Astronomers go ballistic about science budget

November 6, 1998

Astronomers have reacted angrily to last week's science budget allocations, describing them as a "disaster for pure science" and questioning the Particle Physics and Astronomy Research Council's ability to represent the community in future funding fights.

The allocations, announced last week, saw an increase of just 0.55 per cent in real terms for PPARC's domestic budget over the next three years. This compared to increases in real terms ranging from 2.5 to 6.8 per cent for the other research councils.

Carlos Frenk, professor of astrophysics at Durham University, called the standstill allocation for PPARC "a catastrophe". "It's a disaster for pure science," he said. "Most people in astronomy and particle physics feel something has gone very, very badly wrong.

"There was an opportunity to put right the decline of the past ten years, but somehow pure science has not done as well as expected. I think it's very short-sighted to let these areas decline. There are very few things in which the UK still holds the world lead. Astronomy is one of them. What this means is in five years' time, I won't be able to say that."

Richard Ellis, professor of astronomy at Cambridge University, said he felt "betrayed". "The message we get from this is that astronomy and particle physics are the last priority for the government. It's very disheartening at a time when astronomy is making such progress. Compared to the doom and gloom we had before, level funding is better than nothing, but if you look at it like a football league table, astronomy and particle physics have been relegated."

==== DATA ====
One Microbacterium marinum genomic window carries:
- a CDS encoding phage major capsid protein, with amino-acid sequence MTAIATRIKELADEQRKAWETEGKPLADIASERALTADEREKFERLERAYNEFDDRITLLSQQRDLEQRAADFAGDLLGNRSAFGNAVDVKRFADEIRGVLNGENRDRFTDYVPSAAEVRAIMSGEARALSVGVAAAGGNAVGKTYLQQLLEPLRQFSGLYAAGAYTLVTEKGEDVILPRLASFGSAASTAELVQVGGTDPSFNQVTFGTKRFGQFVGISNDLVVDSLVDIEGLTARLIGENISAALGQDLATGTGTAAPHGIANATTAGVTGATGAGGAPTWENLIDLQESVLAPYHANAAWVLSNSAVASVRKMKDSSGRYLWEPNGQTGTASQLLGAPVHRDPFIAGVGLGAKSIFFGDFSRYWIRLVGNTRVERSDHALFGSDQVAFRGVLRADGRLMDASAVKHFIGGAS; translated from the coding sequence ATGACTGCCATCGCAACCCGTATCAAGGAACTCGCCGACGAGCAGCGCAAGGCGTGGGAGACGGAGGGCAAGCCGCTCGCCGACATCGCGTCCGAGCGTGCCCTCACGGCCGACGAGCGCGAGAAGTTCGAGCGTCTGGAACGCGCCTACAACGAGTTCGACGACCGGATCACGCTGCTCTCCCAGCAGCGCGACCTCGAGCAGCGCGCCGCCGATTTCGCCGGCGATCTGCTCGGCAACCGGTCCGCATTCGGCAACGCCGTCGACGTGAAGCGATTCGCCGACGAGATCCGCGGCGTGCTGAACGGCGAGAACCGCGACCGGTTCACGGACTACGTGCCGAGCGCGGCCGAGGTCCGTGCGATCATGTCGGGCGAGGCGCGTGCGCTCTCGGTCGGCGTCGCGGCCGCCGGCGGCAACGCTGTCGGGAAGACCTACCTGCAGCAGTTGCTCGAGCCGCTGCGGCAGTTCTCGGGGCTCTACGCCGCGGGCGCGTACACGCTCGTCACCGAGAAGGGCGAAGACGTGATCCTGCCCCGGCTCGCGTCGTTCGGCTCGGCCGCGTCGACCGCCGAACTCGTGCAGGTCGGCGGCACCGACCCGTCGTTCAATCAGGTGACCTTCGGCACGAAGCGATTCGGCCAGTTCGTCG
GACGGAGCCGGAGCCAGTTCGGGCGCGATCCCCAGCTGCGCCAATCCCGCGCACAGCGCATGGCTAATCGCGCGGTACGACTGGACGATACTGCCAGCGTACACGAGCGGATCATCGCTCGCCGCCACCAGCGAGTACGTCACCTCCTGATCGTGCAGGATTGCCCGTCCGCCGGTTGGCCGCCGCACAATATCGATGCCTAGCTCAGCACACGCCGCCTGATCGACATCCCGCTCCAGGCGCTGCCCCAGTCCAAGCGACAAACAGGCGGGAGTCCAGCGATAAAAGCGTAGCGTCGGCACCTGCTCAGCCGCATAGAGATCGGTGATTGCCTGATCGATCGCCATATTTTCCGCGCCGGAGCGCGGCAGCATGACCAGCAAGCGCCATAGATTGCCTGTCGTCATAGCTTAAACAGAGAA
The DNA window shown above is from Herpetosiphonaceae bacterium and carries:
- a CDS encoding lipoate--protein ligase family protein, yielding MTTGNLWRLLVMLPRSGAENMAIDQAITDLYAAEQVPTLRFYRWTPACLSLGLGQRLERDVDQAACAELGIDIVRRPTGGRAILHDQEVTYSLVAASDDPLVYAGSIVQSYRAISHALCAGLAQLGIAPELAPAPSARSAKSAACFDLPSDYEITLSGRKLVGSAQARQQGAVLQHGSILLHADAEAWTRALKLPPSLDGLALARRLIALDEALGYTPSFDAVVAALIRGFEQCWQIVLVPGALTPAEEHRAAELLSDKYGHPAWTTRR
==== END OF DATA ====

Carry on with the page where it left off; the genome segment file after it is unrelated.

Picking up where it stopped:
Professor Ellis said there was real concern over PPARC's ability to fight astronomy and particle physics's case. "We feel that if PPARC can't fight our corner in the comprehensive spending review, we are very worried about their ability to represent us in the joint infrastructure fund."

He added that astronomers were also upset by the way the savings made through the closure of the Royal Greenwich Observatory were being portrayed in the allocations as extra money for PPARC. "Those savings are very modest indeed," he said. "The astronomy community has suffered very greatly by the restructuring of the observatories. It is doubly cruel that that argument is being used against us."

Following last week's announcement, PPARC issued a press release welcoming the allocation. The release has been questioned by some in the community as well as within PPARC itself.

This week John Love, director of administration at PPARC, said: "I can understand the feelings of the community. We would have clearly liked to have had a significantly larger allocation. But we are not in the decision-making process. PPARC made its arguments very effectively to government, and I think they were understood."

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